During a speech on Tuesday (June 8), Dan M. Berkovitz, one of the five commissioners of the Commodity Futures Trading Commission (CFTC), shared his concerns about Decentralized Finance (DeFi).

The CFTC is “an independent agency of the US government created in 1974, that regulates the U.S. derivatives markets, which includes futures, swaps, and certain kinds of options”.

According to his bio page at the CFTC’s website, Berkovitz was nominated by President Trump to serve as a Commissioner on 24 April 2018. He was “unanimously confirmed” by the U.S. Senate on 28 August 2018 and “sworn into office” on 7 September 2018 “for a five-year term expiring in April 2023”.

His comments about DeFi were made during a keynote address (titled: “Climate Change and Decentralized Finance: New Challenges for the CFTC”) at the “Asset Management Derivatives Forum 2021” (June 8–9, 2021).

With regard to the DeFi portion of his speech, Berkovitz started with this definition of DeFi from Wikipedia:

Decentralized finance (commonly referred to as DeFi) is a blockchain-based form of finance that does not rely on central financial intermediaries such as brokerages, exchanges, or banks to offer traditional financial instruments, and instead utilizes smart contracts on blockchains, the most common being Ethereum. DeFi platforms allow people to lend or borrow funds from others, speculate on price movements on a range of assets using derivatives, trade cryptocurrencies, insure against risks, and earn interest in savings-like accounts.

He then said that the top Google search result for DeFi pointed him to a Coindesk article, which stated that “DeFi is short for ‘decentralized finance,’ an umbrella term for a variety of financial applications in cryptocurrency or blockchain geared toward disrupting financial intermediaries”.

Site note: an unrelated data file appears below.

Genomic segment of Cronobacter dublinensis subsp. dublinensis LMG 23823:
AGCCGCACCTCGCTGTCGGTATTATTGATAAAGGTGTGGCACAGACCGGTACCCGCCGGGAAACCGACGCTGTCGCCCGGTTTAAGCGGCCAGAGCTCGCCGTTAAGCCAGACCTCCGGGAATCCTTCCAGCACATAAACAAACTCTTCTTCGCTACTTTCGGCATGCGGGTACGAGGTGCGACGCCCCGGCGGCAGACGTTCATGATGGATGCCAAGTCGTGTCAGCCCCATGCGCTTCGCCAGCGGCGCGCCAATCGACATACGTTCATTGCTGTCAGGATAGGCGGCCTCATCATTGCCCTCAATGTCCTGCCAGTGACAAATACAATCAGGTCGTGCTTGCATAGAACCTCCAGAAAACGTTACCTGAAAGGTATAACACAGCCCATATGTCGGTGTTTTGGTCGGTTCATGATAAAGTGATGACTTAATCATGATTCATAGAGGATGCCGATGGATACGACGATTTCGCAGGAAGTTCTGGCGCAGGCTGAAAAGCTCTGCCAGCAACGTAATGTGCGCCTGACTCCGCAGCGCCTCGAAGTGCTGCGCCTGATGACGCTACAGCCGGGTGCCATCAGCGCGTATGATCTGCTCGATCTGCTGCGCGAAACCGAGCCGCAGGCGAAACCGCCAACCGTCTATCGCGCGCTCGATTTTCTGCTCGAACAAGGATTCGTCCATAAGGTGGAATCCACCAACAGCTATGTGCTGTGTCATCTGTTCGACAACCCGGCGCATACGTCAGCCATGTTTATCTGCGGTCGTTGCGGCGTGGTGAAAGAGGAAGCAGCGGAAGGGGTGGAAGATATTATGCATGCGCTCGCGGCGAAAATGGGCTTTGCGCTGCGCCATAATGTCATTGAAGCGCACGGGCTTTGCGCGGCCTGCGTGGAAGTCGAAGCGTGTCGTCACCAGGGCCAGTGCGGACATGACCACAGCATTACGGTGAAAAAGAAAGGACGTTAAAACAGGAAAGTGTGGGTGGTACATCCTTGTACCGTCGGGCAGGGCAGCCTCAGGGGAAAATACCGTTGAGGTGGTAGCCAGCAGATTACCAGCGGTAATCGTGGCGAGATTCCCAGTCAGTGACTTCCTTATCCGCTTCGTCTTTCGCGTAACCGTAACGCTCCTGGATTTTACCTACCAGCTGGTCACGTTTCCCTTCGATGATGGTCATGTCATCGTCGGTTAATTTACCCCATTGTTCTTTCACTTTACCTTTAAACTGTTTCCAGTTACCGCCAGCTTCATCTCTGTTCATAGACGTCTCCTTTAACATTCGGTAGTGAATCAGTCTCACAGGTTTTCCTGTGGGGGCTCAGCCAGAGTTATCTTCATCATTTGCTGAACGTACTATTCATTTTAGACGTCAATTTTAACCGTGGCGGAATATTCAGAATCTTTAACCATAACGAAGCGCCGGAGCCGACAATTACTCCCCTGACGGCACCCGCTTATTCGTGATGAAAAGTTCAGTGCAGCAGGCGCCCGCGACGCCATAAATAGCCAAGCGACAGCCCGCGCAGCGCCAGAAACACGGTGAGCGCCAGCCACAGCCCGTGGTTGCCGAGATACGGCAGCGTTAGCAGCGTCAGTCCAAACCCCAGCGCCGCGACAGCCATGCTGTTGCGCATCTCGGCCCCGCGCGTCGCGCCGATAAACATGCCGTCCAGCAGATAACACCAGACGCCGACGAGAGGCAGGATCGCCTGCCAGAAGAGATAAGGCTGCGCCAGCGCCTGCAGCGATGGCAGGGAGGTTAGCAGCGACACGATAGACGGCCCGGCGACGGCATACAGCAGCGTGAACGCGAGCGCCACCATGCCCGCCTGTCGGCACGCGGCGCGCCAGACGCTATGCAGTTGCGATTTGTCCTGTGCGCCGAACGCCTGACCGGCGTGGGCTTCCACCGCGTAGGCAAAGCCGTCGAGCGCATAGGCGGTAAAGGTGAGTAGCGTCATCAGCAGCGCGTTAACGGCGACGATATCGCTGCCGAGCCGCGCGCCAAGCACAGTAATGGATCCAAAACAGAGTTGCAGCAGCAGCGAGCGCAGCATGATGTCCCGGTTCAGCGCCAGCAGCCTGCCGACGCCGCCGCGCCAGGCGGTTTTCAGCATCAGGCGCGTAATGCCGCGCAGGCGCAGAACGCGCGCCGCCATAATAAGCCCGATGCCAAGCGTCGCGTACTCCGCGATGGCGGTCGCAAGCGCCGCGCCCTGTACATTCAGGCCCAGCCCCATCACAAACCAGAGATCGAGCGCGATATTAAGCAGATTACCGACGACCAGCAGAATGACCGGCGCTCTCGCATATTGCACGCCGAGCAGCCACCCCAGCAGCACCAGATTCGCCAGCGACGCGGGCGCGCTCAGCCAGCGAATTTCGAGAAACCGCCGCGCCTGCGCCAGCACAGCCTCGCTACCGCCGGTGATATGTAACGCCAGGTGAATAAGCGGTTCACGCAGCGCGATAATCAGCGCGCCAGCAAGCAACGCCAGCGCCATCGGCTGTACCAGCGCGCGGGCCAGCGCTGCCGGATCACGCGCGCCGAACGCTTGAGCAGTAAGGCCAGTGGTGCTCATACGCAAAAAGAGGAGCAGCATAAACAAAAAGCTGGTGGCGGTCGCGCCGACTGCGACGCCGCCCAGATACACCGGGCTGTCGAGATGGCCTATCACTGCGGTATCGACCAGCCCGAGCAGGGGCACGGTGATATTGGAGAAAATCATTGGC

Berkovitz argues that although DeFi tries to eliminate financial intermediaries, these do provide the public with a valuable service:

A threshold question is whether the public will benefit from disrupting the current financial system that relies extensively on financial intermediaries. Supporters of DeFi argue that cutting out intermediaries offers consumers more control over their investments.

But intermediaries such as banks, exchanges, futures commission merchants, payment clearing facilities, and asset managers—such as many of you at this conference—have developed over the past two or three hundred years of modern banking and finance to reliably provide critical financial services to support the financial markets and the investing public.

Intermediaries provide information, analyses, and advice to the public seeking access to financial markets. Intermediaries often have fiduciary or other legal duties to act in the best interests of their customers. They provide liquidity to the markets and support the stability of the financial system in times of stress. They provide custody of assets and safeguards for investments. They are responsible for preventing money-laundering through financial markets. Regulated and licensed intermediaries must meet established standards of conduct and can be held legally responsible for failing to meet those standards of conduct. Intermediaries can be held accountable when things go wrong.